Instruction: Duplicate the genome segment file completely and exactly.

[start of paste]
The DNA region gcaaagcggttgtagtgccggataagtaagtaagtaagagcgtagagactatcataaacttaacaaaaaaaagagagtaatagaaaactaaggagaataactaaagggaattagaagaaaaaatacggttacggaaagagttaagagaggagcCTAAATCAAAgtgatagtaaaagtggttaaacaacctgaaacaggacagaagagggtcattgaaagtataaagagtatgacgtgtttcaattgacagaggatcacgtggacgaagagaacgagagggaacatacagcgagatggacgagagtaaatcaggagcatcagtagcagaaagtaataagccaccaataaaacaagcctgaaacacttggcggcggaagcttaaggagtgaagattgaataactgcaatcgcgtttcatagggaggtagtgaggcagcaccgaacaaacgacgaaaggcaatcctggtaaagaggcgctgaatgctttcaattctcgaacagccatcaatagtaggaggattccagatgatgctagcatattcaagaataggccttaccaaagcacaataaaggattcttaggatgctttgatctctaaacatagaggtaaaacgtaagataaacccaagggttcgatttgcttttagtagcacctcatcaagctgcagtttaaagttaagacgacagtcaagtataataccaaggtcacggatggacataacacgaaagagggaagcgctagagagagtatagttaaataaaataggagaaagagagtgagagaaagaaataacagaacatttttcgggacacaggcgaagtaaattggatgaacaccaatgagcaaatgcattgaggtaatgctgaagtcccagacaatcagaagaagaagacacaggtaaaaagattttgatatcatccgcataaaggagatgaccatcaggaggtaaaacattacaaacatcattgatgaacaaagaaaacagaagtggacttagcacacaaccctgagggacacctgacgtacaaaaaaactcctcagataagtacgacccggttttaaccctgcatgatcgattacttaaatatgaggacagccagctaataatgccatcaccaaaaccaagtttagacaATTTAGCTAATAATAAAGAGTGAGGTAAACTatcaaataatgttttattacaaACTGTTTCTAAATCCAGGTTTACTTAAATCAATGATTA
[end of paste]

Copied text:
The DNA region gcaaagcggttgtagtgccggataagtaagtaagtaagagcgtagagactatcataaacttaacaaaaaaaagagagtaatagaaaactaaggagaataactaaagggaattagaagaaaaaatacggttacggaaagagttaagagaggagcCTAAATCAAAgtgatagtaaaagtggttaaacaacctgaaacaggacagaagagggtcattgaaagtataaagagtatgacgtgtttcaattgacagaggatcacgtggacgaagagaacgagagggaacatacagcgagatggacgagagtaaatcaggagcatcagtagcagaaagtaataagccaccaataaaacaagcctgaaacacttggcggcggaagcttaaggagtgaagattgaataactgcaatcgcgtttcatagggaggtagtgaggcagcaccgaacaaacgacgaaaggcaatcctggtaaagaggcgctgaatgctttcaattctcgaacagccatcaatagtaggaggattccagatgatgctagcatattcaagaataggccttaccaaagcacaataaaggattcttaggatgctttgatctctaaacatagaggtaaaacgtaagataaacccaagggttcgatttgcttttagtagcacctcatcaagctgcagtttaaagttaagacgacagtcaagtataataccaaggtcacggatggacataacacgaaagagggaagcgctagagagagtatagttaaataaaataggagaaagagagtgagagaaagaaataacagaacatttttcgggacacaggcgaagtaaattggatgaacaccaatgagcaaatgcattgaggtaatgctgaagtcccagacaatcagaagaagaagacacaggtaaaaagattttgatatcatccgcataaaggagatgaccatcaggaggtaaaacattacaaacatcattgatgaacaaagaaaacagaagtggacttagcacacaaccctgagggacacctgacgtacaaaaaaactcctcagataagtacgacccggttttaaccctgcatgatcgattacttaaatatgaggacagccagctaataatgccatcaccaaaaccaagtttagacaATTTAGCTAATAATAAAGAGTGAGGTAAACTatcaaataatgttttattacaaACTGTTTCTAAATCCAGGTTTACTTAAATCAATGATTA